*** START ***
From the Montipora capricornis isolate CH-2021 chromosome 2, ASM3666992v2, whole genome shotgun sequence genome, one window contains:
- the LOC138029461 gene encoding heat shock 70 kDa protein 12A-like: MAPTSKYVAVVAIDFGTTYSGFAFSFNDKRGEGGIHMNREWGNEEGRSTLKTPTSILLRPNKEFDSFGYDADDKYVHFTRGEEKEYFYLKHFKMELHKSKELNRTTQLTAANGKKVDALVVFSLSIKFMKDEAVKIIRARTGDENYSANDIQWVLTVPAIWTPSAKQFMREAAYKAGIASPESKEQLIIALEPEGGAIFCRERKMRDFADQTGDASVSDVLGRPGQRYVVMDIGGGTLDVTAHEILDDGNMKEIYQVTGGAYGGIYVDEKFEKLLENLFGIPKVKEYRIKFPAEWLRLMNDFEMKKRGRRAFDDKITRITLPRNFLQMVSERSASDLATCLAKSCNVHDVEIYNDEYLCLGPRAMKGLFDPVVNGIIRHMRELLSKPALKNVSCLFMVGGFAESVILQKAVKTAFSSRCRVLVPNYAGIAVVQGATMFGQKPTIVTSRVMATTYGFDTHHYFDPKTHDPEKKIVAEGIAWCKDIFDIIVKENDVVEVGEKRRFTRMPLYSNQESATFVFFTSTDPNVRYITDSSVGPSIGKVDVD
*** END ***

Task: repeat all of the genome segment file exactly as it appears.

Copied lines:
From the Montipora capricornis isolate CH-2021 chromosome 2, ASM3666992v2, whole genome shotgun sequence genome, one window contains:
- the LOC138029461 gene encoding heat shock 70 kDa protein 12A-like: MAPTSKYVAVVAIDFGTTYSGFAFSFNDKRGEGGIHMNREWGNEEGRSTLKTPTSILLRPNKEFDSFGYDADDKYVHFTRGEEKEYFYLKHFKMELHKSKELNRTTQLTAANGKKVDALVVFSLSIKFMKDEAVKIIRARTGDENYSANDIQWVLTVPAIWTPSAKQFMREAAYKAGIASPESKEQLIIALEPEGGAIFCRERKMRDFADQTGDASVSDVLGRPGQRYVVMDIGGGTLDVTAHEILDDGNMKEIYQVTGGAYGGIYVDEKFEKLLENLFGIPKVKEYRIKFPAEWLRLMNDFEMKKRGRRAFDDKITRITLPRNFLQMVSERSASDLATCLAKSCNVHDVEIYNDEYLCLGPRAMKGLFDPVVNGIIRHMRELLSKPALKNVSCLFMVGGFAESVILQKAVKTAFSSRCRVLVPNYAGIAVVQGATMFGQKPTIVTSRVMATTYGFDTHHYFDPKTHDPEKKIVAEGIAWCKDIFDIIVKENDVVEVGEKRRFTRMPLYSNQESATFVFFTSTDPNVRYITDSSVGPSIGKVDVD